Kubernetes gives organizations the ability to run Kubernetes clusters at scale across different cloud infrastructures and distributions. Unfortunately, this is where many of the challenges begin. As the number of clusters and workloads grow, they are being managed independently with very little consistency. The result is a chaotic environment of cluster and workload sprawl, creating redundant efforts and wasted resources, a myriad of governance challenges, and a software environment that is difficult if not impossible for the organization to support.
Below are four ways that cluster sprawl impacts your multi-cluster operations.
In adopting Kubernetes, organizations need to maintain granular control over how and where new clusters are used, as well as who is able to engage in policy and operational needs of those services. However, various teams are provisioning and using clusters across a wide variety of projects with very little consistency, unified management, and visibility to empower divisions of labor across roles in the organization.
As an organization grows in its use of infrastructure as a service, its ability to monitor, manage, and optimize those resources in a cost-effective manner often fails to keep pace. And this problem only grows in complexity as new clusters are added, new users on-board, off-board, or change teams, and projects multiply.
As your organization expands its usage of Kubernetes, clusters will exist in different pockets each with differing policies, roles, and configurations in their usage.
Individual teams need to keep their environments secure, well patched up, and up-to-date. If you only have one or two ways that things are configured that means your staff is more likely to do the right thing. Conversely, when there are infinite levels of variation on a hundred different ways of configuring and using Kubernetes, it makes it incredibly challenging to simplify and create consistency across organizational clusters. Teams can’t configure clusters and services based on intended architectures from the beginning or define best practice architectures for their Kubernetes environments. They also lose the flexibility to configure access and delegate responsibilities as a user’s role within the organization changes.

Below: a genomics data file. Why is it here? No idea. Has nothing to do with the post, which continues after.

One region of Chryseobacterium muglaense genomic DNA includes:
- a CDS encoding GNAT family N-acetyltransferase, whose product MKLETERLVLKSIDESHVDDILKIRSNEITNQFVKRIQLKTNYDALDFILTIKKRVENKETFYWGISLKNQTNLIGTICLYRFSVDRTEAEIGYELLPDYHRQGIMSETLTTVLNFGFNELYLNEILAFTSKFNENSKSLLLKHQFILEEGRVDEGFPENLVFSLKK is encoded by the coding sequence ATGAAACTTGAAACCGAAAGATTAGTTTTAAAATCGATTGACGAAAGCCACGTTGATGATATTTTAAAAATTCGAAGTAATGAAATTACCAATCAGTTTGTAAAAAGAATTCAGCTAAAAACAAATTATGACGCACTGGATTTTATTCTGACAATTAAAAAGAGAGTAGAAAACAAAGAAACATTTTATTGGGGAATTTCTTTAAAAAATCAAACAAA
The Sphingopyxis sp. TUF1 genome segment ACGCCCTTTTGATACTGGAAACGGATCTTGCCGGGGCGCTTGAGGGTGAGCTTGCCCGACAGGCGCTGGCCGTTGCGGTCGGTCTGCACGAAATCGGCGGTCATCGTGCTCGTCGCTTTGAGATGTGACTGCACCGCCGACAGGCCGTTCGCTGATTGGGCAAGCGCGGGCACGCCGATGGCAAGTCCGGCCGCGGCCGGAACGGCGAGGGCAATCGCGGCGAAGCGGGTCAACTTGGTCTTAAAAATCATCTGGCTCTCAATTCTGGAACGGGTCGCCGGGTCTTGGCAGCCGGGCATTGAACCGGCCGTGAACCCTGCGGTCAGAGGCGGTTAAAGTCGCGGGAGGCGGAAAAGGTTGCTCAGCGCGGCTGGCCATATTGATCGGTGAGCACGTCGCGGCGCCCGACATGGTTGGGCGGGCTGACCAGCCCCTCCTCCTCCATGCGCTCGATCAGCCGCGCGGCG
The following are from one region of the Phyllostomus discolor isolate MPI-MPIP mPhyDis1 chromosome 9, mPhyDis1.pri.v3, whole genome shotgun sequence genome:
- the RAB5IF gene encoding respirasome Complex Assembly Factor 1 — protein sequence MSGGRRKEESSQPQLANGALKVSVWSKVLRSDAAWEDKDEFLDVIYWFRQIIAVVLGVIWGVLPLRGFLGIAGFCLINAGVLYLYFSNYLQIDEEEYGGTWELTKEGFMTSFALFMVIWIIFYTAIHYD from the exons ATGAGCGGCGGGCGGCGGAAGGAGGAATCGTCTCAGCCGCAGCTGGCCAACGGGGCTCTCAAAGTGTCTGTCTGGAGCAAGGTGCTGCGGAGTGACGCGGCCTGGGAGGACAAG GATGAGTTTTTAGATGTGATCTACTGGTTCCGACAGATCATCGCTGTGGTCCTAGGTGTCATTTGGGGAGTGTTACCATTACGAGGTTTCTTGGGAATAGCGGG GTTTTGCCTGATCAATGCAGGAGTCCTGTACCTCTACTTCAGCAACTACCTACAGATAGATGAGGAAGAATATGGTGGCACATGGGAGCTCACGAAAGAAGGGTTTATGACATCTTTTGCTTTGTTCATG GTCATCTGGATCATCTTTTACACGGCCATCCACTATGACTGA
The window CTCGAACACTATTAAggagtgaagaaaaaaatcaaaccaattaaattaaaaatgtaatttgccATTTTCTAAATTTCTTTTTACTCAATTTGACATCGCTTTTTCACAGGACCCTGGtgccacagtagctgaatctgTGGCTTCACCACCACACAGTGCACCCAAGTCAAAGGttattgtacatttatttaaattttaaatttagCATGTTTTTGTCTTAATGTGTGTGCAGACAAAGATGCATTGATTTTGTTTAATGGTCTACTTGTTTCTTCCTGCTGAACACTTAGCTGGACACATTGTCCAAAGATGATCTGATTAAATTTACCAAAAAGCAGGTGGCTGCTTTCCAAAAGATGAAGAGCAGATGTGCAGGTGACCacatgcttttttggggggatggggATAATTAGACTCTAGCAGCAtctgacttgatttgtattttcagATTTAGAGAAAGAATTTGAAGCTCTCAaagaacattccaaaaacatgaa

Without a consistent way to configure new clusters, it can have a serious impact on the speed and efficiency of the deployment process.
Deploying each service is time-consuming and requires significant engineering effort. And if these technologies aren’t configured correctly or standardized, the results can be detrimental to the business.
Services are deployed repeatedly and independently within and across clusters. In addition, all configuration and policy management, such as roles and secrets, are repeated, wasting time and creating the opportunity for mistakes.
If software is deployed with inconsistent builds or versions, it can introduce inconsistent performance and reliability issues, security risks, and snowflake (or highly unique) implementations that only certain personnel know how to maintain.
All of which leads to an ever-expanding list of IT responsibilities in scope and complexity.
Updates and Ongoing Maintenance
The complexity of achieving operational readiness and managing ongoing operations -- on Day 2 and beyond -- is a headache for many businesses because there was a lack of governance and management in place from the beginning.
When there’s a lack of centralized governance and visibility over how and where these resources are provisioned, it negatively impacts the bottom line. If a cluster goes down, you can’t troubleshoot problems without losing valuable time. You can’t easily obtain insights on cluster performance to deliver better resource utilization. You also can’t identify role violations, assess governance risk, and perform compliance checks. And if there are dozens of potential software versions in use, managing all of them across the organization is nearly impossible. When more time is spent putting out fires, there is less time for efficient operations.
To learn more about how to control cluster sprawl, download the cheat sheet, “Multi-Cluster Management: Reduce Overhead and Redundant Efforts.”